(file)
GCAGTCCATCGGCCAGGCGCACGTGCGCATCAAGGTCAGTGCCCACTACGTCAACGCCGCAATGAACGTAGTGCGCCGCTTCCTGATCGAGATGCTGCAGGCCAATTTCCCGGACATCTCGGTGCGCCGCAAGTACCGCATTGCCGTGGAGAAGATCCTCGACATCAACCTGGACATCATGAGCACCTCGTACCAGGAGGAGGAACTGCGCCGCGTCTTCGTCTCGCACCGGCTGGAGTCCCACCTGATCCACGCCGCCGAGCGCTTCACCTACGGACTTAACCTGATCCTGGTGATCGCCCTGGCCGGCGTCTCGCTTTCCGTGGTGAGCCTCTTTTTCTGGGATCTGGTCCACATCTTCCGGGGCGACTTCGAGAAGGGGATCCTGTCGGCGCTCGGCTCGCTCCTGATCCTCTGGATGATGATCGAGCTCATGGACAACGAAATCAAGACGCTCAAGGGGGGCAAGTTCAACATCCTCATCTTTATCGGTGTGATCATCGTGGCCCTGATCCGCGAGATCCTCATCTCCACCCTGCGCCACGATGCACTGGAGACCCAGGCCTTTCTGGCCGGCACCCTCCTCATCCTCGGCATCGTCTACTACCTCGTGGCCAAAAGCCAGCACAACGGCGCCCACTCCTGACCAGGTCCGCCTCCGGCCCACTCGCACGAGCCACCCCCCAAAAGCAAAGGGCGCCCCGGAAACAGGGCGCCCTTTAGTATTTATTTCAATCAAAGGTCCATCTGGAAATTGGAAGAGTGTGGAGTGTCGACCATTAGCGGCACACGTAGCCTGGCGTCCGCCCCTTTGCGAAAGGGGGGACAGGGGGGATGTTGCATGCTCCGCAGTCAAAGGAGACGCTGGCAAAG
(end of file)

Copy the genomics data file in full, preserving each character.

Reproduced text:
GCAGTCCATCGGCCAGGCGCACGTGCGCATCAAGGTCAGTGCCCACTACGTCAACGCCGCAATGAACGTAGTGCGCCGCTTCCTGATCGAGATGCTGCAGGCCAATTTCCCGGACATCTCGGTGCGCCGCAAGTACCGCATTGCCGTGGAGAAGATCCTCGACATCAACCTGGACATCATGAGCACCTCGTACCAGGAGGAGGAACTGCGCCGCGTCTTCGTCTCGCACCGGCTGGAGTCCCACCTGATCCACGCCGCCGAGCGCTTCACCTACGGACTTAACCTGATCCTGGTGATCGCCCTGGCCGGCGTCTCGCTTTCCGTGGTGAGCCTCTTTTTCTGGGATCTGGTCCACATCTTCCGGGGCGACTTCGAGAAGGGGATCCTGTCGGCGCTCGGCTCGCTCCTGATCCTCTGGATGATGATCGAGCTCATGGACAACGAAATCAAGACGCTCAAGGGGGGCAAGTTCAACATCCTCATCTTTATCGGTGTGATCATCGTGGCCCTGATCCGCGAGATCCTCATCTCCACCCTGCGCCACGATGCACTGGAGACCCAGGCCTTTCTGGCCGGCACCCTCCTCATCCTCGGCATCGTCTACTACCTCGTGGCCAAAAGCCAGCACAACGGCGCCCACTCCTGACCAGGTCCGCCTCCGGCCCACTCGCACGAGCCACCCCCCAAAAGCAAAGGGCGCCCCGGAAACAGGGCGCCCTTTAGTATTTATTTCAATCAAAGGTCCATCTGGAAATTGGAAGAGTGTGGAGTGTCGACCATTAGCGGCACACGTAGCCTGGCGTCCGCCCCTTTGCGAAAGGGGGGACAGGGGGGATGTTGCATGCTCCGCAGTCAAAGGAGACGCTGGCAAAG